Table 2.

Procedural data.

  n=23 
Valve implanted, mm
23  16  69.6 
26  30.4 
Procedural success  23  100 
Urgent cardiac surgery 
Post-procedural echocardiographic data
Mean aortic valve area (cm22.7±0.6  2.2 
Mean aortic gradient (mmHg)  5.3±9.2 
Moderate prosthetic leak  4.4 
Severe prosthetic leak  0.0 
Mean hospital stay (days)  11.9±11.9 
Results during hospitalization and at 30 days

Complications during and after the procedure are shown in Table 3. There were no deaths in the hemodynamic laboratory (intraprocedural mortality 0%). One patient died on the third day after implantation due to cardiac tamponade; the autopsy revealed perforation of the right ventricle by the pacemaker lead.16 Mortality at 30 days was thus 4.4%.

Table 3.

Complications during hospital stay, from discharge to 30 days, and 2–12 months after implantation (n=23).

  In-hospital  30 daysa  1 year  Total 
Any complication  8 (34.8%)  1 (4.4%)  5 (22.7%)  14 (61%) 
Death  1 (4.4%)  2 (8.7%)  3 (13%)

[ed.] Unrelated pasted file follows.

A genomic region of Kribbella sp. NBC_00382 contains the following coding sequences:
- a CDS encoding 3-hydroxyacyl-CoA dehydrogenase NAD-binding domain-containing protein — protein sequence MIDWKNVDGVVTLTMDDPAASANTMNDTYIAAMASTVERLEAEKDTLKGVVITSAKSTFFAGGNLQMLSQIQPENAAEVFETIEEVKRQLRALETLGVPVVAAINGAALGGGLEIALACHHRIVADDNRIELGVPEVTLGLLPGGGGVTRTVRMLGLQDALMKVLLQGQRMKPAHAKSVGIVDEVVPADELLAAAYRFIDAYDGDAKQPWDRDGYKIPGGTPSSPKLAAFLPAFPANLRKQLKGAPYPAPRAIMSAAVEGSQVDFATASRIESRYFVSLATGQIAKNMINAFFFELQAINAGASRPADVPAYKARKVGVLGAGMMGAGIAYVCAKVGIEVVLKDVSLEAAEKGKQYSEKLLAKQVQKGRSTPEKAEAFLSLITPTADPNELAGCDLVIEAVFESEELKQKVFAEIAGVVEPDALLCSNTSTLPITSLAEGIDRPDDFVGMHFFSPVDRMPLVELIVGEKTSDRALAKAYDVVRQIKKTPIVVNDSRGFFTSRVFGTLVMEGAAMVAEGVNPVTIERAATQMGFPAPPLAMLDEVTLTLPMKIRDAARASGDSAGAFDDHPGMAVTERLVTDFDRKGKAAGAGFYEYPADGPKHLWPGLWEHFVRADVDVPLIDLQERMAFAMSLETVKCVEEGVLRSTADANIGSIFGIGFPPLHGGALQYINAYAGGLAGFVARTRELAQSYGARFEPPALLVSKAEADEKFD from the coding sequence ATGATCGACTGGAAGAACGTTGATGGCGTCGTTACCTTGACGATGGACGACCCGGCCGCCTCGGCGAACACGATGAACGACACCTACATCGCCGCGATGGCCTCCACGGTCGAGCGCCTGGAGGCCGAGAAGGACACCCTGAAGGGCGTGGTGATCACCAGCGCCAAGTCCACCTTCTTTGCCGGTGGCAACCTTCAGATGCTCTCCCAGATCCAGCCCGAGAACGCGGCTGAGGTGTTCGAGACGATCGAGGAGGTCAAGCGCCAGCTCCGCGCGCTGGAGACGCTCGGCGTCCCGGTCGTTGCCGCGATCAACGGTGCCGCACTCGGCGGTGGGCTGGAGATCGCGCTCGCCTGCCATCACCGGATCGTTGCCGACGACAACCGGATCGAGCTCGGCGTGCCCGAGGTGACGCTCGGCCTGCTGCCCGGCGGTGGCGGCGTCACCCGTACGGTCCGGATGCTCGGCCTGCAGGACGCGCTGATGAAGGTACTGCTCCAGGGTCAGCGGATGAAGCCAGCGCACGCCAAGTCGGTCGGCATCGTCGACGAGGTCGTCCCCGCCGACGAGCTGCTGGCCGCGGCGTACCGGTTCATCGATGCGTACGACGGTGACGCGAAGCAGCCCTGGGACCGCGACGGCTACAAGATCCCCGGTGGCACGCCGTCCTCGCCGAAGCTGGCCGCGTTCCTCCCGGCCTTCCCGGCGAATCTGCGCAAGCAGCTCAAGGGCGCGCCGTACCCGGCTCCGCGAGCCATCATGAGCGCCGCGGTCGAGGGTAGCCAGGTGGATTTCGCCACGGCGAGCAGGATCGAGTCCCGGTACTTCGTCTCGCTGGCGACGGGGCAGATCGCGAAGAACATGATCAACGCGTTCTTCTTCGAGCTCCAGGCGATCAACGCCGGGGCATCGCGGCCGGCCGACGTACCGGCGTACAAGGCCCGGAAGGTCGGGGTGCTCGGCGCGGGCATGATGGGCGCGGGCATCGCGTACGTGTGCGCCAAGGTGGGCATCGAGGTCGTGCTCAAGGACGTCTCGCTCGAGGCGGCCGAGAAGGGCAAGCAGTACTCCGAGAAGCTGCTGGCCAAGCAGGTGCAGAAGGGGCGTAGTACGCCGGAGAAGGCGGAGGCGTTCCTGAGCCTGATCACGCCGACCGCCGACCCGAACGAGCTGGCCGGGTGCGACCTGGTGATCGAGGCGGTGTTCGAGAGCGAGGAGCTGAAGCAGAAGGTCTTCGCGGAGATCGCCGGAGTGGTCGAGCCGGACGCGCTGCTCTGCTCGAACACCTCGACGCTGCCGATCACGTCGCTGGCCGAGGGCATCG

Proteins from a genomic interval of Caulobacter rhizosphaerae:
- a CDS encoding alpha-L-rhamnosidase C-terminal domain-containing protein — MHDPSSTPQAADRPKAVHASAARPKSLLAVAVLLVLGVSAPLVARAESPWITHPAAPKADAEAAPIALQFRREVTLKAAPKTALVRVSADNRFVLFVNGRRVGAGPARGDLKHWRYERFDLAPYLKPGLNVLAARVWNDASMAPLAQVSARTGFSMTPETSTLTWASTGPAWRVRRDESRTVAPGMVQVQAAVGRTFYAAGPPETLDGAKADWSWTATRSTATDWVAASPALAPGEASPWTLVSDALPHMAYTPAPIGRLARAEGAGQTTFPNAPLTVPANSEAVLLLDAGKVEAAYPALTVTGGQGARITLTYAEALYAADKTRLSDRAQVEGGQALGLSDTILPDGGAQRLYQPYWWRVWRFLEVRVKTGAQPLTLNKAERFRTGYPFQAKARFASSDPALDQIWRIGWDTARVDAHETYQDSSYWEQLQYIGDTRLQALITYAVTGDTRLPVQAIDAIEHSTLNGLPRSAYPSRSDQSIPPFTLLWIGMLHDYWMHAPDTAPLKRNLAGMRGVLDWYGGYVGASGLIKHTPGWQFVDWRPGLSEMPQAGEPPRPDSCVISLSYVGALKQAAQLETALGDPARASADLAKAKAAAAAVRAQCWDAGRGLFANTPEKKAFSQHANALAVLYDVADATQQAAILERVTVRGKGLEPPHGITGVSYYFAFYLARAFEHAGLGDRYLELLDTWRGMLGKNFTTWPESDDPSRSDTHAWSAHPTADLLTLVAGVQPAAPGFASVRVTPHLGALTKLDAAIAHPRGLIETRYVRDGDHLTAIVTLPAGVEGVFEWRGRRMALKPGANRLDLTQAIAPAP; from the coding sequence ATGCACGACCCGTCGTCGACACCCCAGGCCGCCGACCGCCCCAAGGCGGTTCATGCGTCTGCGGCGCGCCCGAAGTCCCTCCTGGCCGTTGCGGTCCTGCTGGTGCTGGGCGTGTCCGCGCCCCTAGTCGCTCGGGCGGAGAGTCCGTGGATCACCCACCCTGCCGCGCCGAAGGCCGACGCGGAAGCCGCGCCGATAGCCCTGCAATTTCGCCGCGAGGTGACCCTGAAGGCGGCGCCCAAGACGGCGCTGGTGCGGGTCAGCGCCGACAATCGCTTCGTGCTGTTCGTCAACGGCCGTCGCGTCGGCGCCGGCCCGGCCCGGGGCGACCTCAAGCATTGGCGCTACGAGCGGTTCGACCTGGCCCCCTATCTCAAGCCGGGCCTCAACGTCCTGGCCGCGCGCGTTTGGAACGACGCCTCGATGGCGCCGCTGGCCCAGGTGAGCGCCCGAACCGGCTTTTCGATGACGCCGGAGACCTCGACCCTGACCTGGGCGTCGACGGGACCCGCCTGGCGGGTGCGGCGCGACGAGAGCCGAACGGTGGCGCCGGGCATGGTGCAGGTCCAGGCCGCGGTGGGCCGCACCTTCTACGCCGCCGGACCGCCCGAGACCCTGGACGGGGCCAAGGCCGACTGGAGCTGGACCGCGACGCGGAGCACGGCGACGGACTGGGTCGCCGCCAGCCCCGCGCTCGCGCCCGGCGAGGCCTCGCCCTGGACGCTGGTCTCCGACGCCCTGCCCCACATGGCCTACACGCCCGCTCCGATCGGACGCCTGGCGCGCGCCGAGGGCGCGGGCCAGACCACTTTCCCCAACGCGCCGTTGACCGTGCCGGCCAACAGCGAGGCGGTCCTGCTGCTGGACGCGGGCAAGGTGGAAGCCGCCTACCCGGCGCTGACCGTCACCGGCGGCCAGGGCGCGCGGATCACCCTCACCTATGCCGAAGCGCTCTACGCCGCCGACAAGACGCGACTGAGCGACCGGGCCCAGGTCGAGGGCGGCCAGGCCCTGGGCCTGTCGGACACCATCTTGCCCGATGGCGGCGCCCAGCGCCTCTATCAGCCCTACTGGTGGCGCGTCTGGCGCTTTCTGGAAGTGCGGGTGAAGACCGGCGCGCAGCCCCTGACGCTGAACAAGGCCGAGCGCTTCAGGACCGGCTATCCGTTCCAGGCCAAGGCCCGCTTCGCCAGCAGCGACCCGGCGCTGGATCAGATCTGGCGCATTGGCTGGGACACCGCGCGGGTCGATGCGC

Implant failure 
Stroke  1 (4.4%)  1 (4.4%) 
Renal failure requiring HD 
Prosthesis embolization 
MI/coronary obstruction 
Permanent pacemaker  2 (8.7%)  2 (8.7%) 
Vascular complications
Major  1 (4.4%)  1 (4.4%) 
Minor  5 (22.7%)  1 (4.4%)  5 (22.7%) 
Transfusion  5 (22.7%)  5 (22.7%) 
Rehospitalization  NA  2 (8.7%)  2 (8.7%) 

HD: hemodialysis; MI: myocardial infarction.

a

Complications at 30 days include only those occurring between discharge and 30 days after implantation.

The following major complications occurred: laceration of the femoral artery requiring immediate surgical repair in one case, need for transfusion in five cases (22%), and need for permanent pacemaker implantation in two cases (9%). The latter were due to damage to the atrioventricular node and His bundle by prosthesis expansion.16 There were no cases of significant prosthesis dysfunction.